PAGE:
“I have no doubt that Knox drew this second reservation with the distinct purpose of cutting the heart of the League”
TLS signed “Wm. H. Taft,” three pages, 8 x 10.5, personal letterhead, September 10, 1919. Letter to Gus J. Karger. In part: “I have no doubt that Knox drew this second reservation with the distinct purpose of cutting the heart of the League, and that it is just as noxious (no pun intended) as the Shantaug and Fall amendments. It means a rejection of the League…if we have the votes to beat the committee report, as I hope we have, it will force the Republicans into the acceptance of a compromise made by the Democrats and the mild reservationists. I don't think Johnson will win votes. I think he will stir opponents to the treaty, including the Irish and that Borah will do the same thing…it will be perfectly apparent that they are pro-German in what they propose, whether pro-German in feeling or not.” In very good condition, with intersecting folds, toning, and and rusty paperclip marks and a bit of dampstaining to the upper left.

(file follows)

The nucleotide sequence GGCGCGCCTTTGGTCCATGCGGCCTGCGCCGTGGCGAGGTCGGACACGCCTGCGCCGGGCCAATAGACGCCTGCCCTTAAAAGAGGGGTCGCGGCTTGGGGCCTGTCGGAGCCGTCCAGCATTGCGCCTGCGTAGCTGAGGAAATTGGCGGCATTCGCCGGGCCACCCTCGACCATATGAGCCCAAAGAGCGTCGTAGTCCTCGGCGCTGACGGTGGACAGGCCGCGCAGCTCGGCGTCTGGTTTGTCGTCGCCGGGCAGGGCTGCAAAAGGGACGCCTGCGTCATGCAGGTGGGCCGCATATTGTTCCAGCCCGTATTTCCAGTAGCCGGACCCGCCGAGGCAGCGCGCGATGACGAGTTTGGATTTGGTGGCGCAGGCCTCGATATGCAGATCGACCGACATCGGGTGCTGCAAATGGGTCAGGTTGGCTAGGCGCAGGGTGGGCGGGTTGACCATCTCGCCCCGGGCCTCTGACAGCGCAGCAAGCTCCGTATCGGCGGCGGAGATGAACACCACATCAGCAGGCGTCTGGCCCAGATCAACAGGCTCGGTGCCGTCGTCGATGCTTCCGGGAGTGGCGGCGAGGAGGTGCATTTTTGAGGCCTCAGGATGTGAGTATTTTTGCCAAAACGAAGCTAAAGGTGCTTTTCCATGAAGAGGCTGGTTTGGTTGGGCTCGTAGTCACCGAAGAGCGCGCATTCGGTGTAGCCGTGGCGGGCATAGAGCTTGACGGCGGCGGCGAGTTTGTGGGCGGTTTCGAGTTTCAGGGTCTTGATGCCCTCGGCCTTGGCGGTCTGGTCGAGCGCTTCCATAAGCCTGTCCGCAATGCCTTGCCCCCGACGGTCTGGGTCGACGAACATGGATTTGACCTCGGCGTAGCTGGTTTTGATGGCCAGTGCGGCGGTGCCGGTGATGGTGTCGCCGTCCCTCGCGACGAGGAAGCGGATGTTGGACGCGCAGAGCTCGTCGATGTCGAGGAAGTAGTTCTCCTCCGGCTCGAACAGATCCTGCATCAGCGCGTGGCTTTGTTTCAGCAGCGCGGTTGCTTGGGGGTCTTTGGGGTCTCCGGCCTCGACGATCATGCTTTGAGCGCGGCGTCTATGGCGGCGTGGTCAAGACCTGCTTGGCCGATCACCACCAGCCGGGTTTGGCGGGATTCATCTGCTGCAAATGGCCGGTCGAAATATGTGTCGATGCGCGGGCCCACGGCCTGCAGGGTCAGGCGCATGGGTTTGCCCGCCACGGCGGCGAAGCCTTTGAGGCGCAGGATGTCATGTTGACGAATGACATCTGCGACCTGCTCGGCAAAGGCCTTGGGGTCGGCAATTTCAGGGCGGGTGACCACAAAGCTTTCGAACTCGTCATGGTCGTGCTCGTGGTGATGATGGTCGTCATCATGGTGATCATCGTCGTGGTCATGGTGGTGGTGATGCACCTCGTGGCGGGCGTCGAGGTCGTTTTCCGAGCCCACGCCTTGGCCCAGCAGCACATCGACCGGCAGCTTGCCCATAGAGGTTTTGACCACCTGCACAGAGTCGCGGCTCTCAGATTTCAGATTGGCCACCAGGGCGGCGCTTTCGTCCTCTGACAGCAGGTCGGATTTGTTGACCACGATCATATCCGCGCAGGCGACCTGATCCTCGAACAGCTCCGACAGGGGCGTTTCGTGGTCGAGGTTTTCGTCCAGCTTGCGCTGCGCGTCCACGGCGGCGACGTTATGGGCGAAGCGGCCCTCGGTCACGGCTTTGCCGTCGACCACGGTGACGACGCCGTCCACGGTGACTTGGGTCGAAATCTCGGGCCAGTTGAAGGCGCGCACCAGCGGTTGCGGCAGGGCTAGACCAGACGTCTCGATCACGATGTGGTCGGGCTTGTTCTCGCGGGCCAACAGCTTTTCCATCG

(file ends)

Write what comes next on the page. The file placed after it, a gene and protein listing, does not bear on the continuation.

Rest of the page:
At the conclusion of World War I, Taft and his own organization—the League to Enforce Peace, established in 1915—actively supported and lobbied for President Woodrow Wilson’s proposed League of Nations. With the participation of 44 nations, it was officially established via the Treaty of Versailles on June 28, 1919. Despite this wide international success and influential bipartisan support—led by the former president Taft, a Republican, and President Wilson, a Democrat—the United States never joined, primarily due to opposition in the Senate. One main figure in this opposition was Republican Majority Leader Henry Cabot Lodge, who penned twelve 'reservations' regarding the treaty with the assistance of Pennsylvania Senator Philander Chase Knox. Taft believed the symbolic membership in the League was more important than the exact nature of the organization, and so supported the measure when Lodge brought it up for a vote on November 19. Many of Lodge's Republicans were against it to begin with, and many Democrats were upset by the compromises made in the newly adopted reservations, preferring Wilson's original plan. As a result, both of these groups voted against joining the League of Nations, effectively ending the possibility of US affiliation. A letter with terrific content in anticipation of this historic vote. Pre-certified John Reznikoff/PSA/DNA and RR Auction COA.